How Should an Employer Prepare for a DHS site visit?

Although DHS site visits of STEM OPT employers are rare, employers should maintain an active file for each F-1 STEM OPT student that includes:

  • Record of student’s current employment status, including current position, hours worked per week, current salary, and any changes in employment status
  • Records of student’s current biographical information (address, full legal name, contact information)
  • Records of employer’s information, including E-Verify number and address
  • Copies of student’s I-20s, current work authorization card, and most recent I-94
  • Copies of student’s formal training plan and documentation of any changes made to the plan
  • Records of student’s progress in achieving the objectives detailed in the plan
  • Records of student’s supervisor and any of supervisor’s feedback on student’s progress and work performance
  • Records of any annual self-evaluations the student has submitted 

DHS may conduct on-site audit visits with 48 hours of prior notice unless triggered by a complaint or other evidence of noncompliance, to determine compliance with the regulatory requirements and employer maintenance of training program records.

Does “Cap-Gap” Apply for those in their 24-month STEM EAD period?

Cap-gap provisions extend an F-1 student’s duration of status and any current employment authorization until October 1 if the student is the beneficiary of a timely filed H-1B petition filed by a cap-subject employer requesting a change of status with a start date of October 1.

If an F-1 student is the beneficiary of a timely filed petition for a cap-subject H-1B visa with a start date of October 1 the F-1 status and any OPT authorization held on the eligibility date is automatically extended to dates determined by USCIS allowing for receipt or approval of the petition, up to September 30. The cap-gap OPT extension is automatic, and USCIS will not provide the student with a renewed EAD. However, F-1 students in this situation can request an updated Form I-20 Certificate of Eligibility from the DSO, annotated for the cap-gap OPT extension, as well as proof that the Form I-129, Petition for a Nonimmigrant Worker, was filed in a timely manner.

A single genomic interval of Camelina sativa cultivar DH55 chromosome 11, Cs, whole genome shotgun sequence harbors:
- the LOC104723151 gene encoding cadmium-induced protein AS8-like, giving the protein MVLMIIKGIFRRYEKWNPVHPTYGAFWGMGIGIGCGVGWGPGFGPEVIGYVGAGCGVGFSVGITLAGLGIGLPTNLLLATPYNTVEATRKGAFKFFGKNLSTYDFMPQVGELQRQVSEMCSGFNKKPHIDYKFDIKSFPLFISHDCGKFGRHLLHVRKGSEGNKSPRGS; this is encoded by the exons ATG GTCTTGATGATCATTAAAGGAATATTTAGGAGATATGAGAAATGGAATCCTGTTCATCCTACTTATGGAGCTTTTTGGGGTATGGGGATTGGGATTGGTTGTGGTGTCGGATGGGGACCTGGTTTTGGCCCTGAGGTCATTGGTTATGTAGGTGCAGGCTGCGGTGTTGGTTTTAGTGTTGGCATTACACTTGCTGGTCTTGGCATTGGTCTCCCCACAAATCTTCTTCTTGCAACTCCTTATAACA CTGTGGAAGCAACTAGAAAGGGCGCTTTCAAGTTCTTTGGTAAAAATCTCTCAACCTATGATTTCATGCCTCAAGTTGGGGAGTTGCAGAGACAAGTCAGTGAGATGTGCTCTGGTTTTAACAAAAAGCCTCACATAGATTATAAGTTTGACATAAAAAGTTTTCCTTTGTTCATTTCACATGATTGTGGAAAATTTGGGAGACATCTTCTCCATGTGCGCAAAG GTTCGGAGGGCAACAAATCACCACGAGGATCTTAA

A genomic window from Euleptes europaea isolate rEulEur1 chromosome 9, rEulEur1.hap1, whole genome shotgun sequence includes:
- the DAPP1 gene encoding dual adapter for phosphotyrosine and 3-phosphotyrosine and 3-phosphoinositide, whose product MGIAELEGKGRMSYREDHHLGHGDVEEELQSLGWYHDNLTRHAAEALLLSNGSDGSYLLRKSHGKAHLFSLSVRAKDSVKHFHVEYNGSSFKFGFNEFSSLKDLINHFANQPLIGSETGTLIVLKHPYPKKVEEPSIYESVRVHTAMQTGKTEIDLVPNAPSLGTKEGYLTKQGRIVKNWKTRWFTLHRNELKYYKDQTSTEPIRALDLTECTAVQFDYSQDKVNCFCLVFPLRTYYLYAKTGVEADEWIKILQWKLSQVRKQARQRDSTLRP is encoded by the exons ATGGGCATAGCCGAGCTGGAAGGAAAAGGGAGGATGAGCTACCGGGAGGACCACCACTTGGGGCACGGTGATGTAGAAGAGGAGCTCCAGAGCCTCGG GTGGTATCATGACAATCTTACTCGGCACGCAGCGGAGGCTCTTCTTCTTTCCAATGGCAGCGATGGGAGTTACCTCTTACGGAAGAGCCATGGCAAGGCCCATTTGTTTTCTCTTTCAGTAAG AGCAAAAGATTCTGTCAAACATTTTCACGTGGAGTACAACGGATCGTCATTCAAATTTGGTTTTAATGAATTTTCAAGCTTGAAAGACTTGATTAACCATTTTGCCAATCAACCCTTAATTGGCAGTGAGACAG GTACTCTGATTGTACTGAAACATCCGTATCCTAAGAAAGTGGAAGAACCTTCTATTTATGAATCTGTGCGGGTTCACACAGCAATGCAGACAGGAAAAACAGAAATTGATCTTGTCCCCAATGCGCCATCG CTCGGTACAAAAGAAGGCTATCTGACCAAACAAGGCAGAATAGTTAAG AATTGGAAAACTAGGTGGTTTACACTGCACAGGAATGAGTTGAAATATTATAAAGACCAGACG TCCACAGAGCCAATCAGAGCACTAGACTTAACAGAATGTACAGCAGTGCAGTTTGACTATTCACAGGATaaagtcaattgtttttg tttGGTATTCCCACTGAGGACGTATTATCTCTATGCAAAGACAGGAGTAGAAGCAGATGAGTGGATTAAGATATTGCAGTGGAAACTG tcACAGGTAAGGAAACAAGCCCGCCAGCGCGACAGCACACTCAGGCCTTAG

Can a student travel during the cap-gap period?

During the cap-gap period, a student can travel and re-enter the United States provided that:

  • The student has a valid F-1 visa at the time of re-entry;
  • The student has a Form I-20 that reflects the cap-gap benefit and that has been properly endorsed with the DSO’s travel signature; AND
  • The H-1B petition filed on behalf of the student has been approved before the student travels (i.e., under longstanding INS/DHS policy, an applicant who departs the United States while a change of status application is pending and before it is approved is deemed to have abandoned the change of status application; in such a case, the student’s cap-gap benefit likewise would end).

DHS clarifies that an F-1 student generally may travel abroad and seek readmission to the United States in F-1 status during a cap-gap period if:

  • The student’s H-1B petition and request for change of status has been approved;
  • The student seeks readmission before his or her H-1B employment begins (normally at the beginning of the fiscal year, i.e. October 1); AND
  • The student is otherwise admissible.

However, as with any other instance in which an individual seeks admission to the United States, admissibility is determined at the time the individual applies for admission at a port of entry.

Travel is not allowed while H-1B petition is pending and before approval

DHS also notes that “if an F-1 student travels abroad before his or her H-1B change-of-status petition has been approved, USCIS will deem the petition abandoned. Consequently, such a student no longer would be authorized for F-1 status during the cap-gap period based on the H-1B change-of-status petition and thus would be unable to rely on the cap-gap provision’s extension of duration of status for purposes of seeking readmission as an F-1 student.”